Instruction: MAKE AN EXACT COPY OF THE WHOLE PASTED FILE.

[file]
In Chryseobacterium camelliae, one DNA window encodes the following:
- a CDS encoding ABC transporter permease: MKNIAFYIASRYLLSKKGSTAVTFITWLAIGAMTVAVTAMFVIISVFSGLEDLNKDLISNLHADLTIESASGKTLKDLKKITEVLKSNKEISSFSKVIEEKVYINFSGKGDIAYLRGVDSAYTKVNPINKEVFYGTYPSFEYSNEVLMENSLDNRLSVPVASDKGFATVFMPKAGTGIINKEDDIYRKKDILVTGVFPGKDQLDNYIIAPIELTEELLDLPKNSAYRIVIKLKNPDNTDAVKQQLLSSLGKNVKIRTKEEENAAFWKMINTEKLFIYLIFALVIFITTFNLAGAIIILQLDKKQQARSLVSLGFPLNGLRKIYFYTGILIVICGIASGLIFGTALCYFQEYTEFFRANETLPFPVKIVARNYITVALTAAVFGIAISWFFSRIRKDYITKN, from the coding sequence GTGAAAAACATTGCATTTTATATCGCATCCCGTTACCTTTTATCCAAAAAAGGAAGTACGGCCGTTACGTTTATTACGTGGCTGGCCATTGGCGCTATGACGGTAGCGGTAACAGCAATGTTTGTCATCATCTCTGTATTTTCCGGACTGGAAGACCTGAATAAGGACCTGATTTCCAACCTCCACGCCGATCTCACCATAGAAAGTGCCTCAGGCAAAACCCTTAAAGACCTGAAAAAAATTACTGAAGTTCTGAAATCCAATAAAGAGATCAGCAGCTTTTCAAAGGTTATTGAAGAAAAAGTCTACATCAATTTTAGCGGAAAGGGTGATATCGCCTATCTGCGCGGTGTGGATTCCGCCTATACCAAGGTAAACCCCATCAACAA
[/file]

In Chryseobacterium camelliae, one DNA window encodes the following:
- a CDS encoding ABC transporter permease: MKNIAFYIASRYLLSKKGSTAVTFITWLAIGAMTVAVTAMFVIISVFSGLEDLNKDLISNLHADLTIESASGKTLKDLKKITEVLKSNKEISSFSKVIEEKVYINFSGKGDIAYLRGVDSAYTKVNPINKEVFYGTYPSFEYSNEVLMENSLDNRLSVPVASDKGFATVFMPKAGTGIINKEDDIYRKKDILVTGVFPGKDQLDNYIIAPIELTEELLDLPKNSAYRIVIKLKNPDNTDAVKQQLLSSLGKNVKIRTKEEENAAFWKMINTEKLFIYLIFALVIFITTFNLAGAIIILQLDKKQQARSLVSLGFPLNGLRKIYFYTGILIVICGIASGLIFGTALCYFQEYTEFFRANETLPFPVKIVARNYITVALTAAVFGIAISWFFSRIRKDYITKN, from the coding sequence GTGAAAAACATTGCATTTTATATCGCATCCCGTTACCTTTTATCCAAAAAAGGAAGTACGGCCGTTACGTTTATTACGTGGCTGGCCATTGGCGCTATGACGGTAGCGGTAACAGCAATGTTTGTCATCATCTCTGTATTTTCCGGACTGGAAGACCTGAATAAGGACCTGATTTCCAACCTCCACGCCGATCTCACCATAGAAAGTGCCTCAGGCAAAACCCTTAAAGACCTGAAAAAAATTACTGAAGTTCTGAAATCCAATAAAGAGATCAGCAGCTTTTCAAAGGTTATTGAAGAAAAAGTCTACATCAATTTTAGCGGAAAGGGTGATATCGCCTATCTGCGCGGTGTGGATTCCGCCTATACCAAGGTAAACCCCATCAACAA